Next time your cherub does something newsworthy that you want to share with the rest of the world, keep Mighty Mommy’s six tips for bragging about your child in mind. That way, you can do so graciously, without being one of those obnoxious parents.
#4 Don’t Try To Upstage Another Parent
As stated earlier about posting your child’s successes on social media, the way in which the “good news” is worded can make all the difference in how others perceive it. Don’t get me wrong, when one of my eight kids does something that I think is amazing or I really feel great about, I post it for all to see. For example, when my child who has learning difficulties won the Spelling Bee against one of the smartest kids in his class, I posted his photo holding his winning certificate and stated, “Cameron beat the odds and rose to the occasion winning the Pier School Spelling Bee. He competed against some terrific spellers and spelling the word “etiquette” won him the honors." No sooner had this been posted another mom replied, “My son should’ve made it to the top ten, but he got some words that were much harder than etiquette.” And then another posted, “Timmy won the Spelling Bee at his school last year and was in the final round for almost an hour.” It’s great that these other kids had their successes too, but let the parent who is having “their own moment” about their child enjoy the stage alone. Don’t try and upstage a parent’s brag by “one-upping” it in your replies.
#5: Brag Sparingly and Include Other’s Kids
When something wonderful happens as a parent, you should be allowed to enjoy the moment and sound off to the rest of the world—like when your daughter gets into a great college on a scholarship… (woo hoo!), yet is it really necessary to recall all her straight A report cards from middle school on? When we toot our kid’s horns sparingly, people take more notice and are apt to want to celebrate along with us.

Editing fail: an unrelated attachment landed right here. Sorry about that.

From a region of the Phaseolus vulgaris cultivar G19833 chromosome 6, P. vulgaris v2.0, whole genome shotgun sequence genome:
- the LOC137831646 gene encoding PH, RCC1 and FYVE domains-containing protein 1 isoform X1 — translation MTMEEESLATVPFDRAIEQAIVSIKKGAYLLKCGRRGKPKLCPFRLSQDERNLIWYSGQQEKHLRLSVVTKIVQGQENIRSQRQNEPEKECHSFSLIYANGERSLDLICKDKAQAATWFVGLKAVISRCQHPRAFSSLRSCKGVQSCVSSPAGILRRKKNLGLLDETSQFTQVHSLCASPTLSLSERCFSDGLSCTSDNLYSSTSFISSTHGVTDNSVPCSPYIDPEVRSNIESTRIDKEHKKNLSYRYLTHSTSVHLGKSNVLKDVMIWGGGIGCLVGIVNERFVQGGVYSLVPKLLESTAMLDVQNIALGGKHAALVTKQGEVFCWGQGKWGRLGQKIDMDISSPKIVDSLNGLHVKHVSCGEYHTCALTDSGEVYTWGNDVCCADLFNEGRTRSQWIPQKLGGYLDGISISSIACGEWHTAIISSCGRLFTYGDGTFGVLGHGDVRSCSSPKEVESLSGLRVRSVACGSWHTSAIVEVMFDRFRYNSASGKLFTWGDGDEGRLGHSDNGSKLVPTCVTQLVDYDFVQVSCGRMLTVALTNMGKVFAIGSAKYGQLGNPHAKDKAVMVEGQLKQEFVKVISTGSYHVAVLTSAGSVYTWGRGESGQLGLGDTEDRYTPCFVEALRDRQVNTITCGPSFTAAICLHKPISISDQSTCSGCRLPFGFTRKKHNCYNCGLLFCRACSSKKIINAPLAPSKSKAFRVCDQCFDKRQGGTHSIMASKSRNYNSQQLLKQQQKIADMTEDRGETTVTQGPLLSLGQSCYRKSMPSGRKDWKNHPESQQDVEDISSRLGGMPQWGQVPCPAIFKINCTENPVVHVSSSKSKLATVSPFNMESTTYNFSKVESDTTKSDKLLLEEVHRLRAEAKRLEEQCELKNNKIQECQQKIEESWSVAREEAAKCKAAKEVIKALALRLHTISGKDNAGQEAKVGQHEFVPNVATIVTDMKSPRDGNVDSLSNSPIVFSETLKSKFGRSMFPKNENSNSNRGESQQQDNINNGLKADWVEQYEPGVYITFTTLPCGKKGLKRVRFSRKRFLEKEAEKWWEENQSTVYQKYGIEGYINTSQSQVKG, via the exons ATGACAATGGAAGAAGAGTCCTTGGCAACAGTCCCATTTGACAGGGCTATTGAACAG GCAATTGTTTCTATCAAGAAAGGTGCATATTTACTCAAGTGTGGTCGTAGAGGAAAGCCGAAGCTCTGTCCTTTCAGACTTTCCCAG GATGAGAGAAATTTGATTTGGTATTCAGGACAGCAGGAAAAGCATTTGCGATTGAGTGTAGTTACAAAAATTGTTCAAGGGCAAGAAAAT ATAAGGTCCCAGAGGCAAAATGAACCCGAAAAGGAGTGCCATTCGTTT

And don’t be afraid to brag about other kid’s accomplishments. Did your neighbor’s son hit the winning home run or your boss’s daughter have an essay published in your local newspaper? It’s nice to share these types of victories with others just like you do your own kids.
#6: Be Mindful of Those Who Are Quiet
When we’re gathered around with a group of friends and the conversation about all the amazing things our kids are doing is bouncing around like a fast game of tennis, it’s easy to overlook the fact that maybe one person in the group is sitting quietly, just fiddling with her fingers, anxiously waiting for the subject to turn. You know—when one of the moms is happy that her daughter aced the PSATs, the other’s son just got accepted into grad school, a third mom beams about her daughter’s new driver’s license? Consider that quiet mom. She loves her child as much as everyone here does, yet her child might secretly be dealing with depression, an eating disorder, or have a learning disability that will never allow him to do the same things as the rest of his peer group. Draw her into the conversation with a question directed just to her—whether it be about her child or another matter altogether. Being mindful of others who might not be in the same “bragging ballpark” can be a tremendous gift to them.
How do you share info about your kids' successes? Share your thoughts with us in the comments section at quickanddirtytips.com/mighty-mommy, post your ideas on the Mighty Mommy Facebook page. or email me at email@example.com.
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Report card image courtesy of Shutterstock.